FRAGMENT FROM THE NOVEL “SWAMP OF DEATH”
The sky was still starry and the dawn was far off when the whistles of the policemen were heard in the camp. It was the awakening. Then the policemen appeared in every shack, where they slammed the doors, shouting:
– Get up! Get up! Get out! In line for two!
The prisoners, exhausted by the long journey, had not had enough sleep. Those earlier were used to this kind of awakening and quickly got up, dressed and went out. The five also went out into the middle of the camp, with the others.
– Will it be possible to cope with life in this type of camp? Hasan asked.
– These are the camps of the dictatorship, – said Sopot.
– We are in a police state, – vented Ahmeti.
Daut Burra was coming behind them.
– Do you know why they woke us up so early? – he asked ironically. And without receiving an answer, he added:
– That sleep makes you fat!
– Laziness pays with the head, here, – remarked Sopot sadly.
The prisoners of Korça and Durrës, as soon as they came out of the barracks, lined up two by two, in the place assigned to them by the command of the camp. The prisoners of Elbasan gathered on one side of the camp, near the barracks, and were waiting to hear what they were going to say. The commander of the camp went to them, with Captain Zenelin and two policemen. With the prisoners of Elbasan, the commander formed a brigade, which was called the third brigade.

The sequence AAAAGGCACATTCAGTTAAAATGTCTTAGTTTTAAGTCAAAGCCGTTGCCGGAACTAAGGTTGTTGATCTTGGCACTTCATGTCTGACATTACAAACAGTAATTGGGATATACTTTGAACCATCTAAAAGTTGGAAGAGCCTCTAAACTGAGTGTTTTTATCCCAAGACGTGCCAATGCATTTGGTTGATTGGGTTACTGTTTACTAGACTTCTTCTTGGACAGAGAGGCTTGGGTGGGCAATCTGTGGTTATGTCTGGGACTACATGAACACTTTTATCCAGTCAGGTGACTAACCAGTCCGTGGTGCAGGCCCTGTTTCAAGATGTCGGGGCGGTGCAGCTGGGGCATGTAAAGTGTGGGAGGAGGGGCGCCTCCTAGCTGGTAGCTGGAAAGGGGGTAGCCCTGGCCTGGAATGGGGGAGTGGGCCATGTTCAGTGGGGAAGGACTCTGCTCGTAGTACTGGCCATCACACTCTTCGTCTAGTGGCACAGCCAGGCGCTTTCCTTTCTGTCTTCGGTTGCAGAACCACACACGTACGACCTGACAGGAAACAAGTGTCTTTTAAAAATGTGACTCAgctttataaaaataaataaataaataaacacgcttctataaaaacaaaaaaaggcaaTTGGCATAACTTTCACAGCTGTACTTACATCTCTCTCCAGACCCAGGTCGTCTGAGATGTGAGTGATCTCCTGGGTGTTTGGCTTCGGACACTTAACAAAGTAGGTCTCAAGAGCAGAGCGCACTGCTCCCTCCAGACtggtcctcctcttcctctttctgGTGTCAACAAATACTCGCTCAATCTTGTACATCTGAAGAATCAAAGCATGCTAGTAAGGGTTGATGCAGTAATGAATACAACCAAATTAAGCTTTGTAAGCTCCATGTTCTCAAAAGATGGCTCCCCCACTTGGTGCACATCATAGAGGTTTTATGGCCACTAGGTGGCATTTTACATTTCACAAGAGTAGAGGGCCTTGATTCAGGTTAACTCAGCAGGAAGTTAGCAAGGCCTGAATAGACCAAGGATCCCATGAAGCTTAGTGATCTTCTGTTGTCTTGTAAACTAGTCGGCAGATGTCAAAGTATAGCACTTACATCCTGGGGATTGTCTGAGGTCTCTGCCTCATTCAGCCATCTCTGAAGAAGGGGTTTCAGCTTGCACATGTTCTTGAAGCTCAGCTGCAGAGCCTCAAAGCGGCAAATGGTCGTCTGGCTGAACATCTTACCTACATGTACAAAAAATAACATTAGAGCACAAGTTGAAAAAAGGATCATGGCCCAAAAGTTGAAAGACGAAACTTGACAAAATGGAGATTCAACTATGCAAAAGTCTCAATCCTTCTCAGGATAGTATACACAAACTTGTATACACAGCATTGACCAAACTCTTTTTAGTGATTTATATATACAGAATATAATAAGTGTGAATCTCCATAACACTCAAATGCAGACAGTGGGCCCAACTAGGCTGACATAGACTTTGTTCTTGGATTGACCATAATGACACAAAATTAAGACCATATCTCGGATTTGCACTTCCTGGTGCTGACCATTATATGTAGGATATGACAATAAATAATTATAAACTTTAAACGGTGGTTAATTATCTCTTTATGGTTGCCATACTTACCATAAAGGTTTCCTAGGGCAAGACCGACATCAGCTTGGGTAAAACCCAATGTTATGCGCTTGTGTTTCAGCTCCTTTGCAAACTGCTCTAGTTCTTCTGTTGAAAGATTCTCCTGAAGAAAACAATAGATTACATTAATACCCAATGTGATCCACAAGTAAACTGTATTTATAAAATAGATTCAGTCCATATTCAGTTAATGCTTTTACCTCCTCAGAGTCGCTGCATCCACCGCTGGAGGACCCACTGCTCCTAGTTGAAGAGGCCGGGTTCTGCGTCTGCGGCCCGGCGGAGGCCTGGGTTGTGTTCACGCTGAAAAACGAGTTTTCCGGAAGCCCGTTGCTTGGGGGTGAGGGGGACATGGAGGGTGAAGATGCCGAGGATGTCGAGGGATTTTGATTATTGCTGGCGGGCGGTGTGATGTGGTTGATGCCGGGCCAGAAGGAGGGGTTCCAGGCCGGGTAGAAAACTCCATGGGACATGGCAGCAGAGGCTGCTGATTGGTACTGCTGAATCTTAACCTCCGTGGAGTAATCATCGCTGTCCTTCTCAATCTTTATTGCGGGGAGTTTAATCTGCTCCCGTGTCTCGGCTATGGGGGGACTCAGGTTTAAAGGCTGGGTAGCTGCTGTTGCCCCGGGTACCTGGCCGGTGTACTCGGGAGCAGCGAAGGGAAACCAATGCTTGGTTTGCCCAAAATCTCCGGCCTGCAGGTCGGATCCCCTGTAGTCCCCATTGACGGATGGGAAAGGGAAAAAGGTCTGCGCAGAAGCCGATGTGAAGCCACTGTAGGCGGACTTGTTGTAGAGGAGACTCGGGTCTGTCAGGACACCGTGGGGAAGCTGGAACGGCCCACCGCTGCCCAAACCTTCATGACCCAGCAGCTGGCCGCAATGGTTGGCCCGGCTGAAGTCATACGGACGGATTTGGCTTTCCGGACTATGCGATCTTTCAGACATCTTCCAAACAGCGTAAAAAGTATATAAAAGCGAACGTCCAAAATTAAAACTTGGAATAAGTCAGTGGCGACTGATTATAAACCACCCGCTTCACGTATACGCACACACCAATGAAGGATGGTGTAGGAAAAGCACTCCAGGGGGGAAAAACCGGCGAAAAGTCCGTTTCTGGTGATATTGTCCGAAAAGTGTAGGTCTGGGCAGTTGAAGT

Brigade commander, the commander appointed an ordinary prisoner, who had killed a young man in action. He divided the brigade into two companies. At the head of each one he put a prisoner, as company commander, from those recommended by the prison command, when he had sent them to work. In one company, he assigned Myqerem Kola, who had been sentenced for deficit, about thirty years old.
After keeping him for some time in the ordinary prison, he was transferred to the political prison, or, as it was called then, to the prison of “enemies of the people”.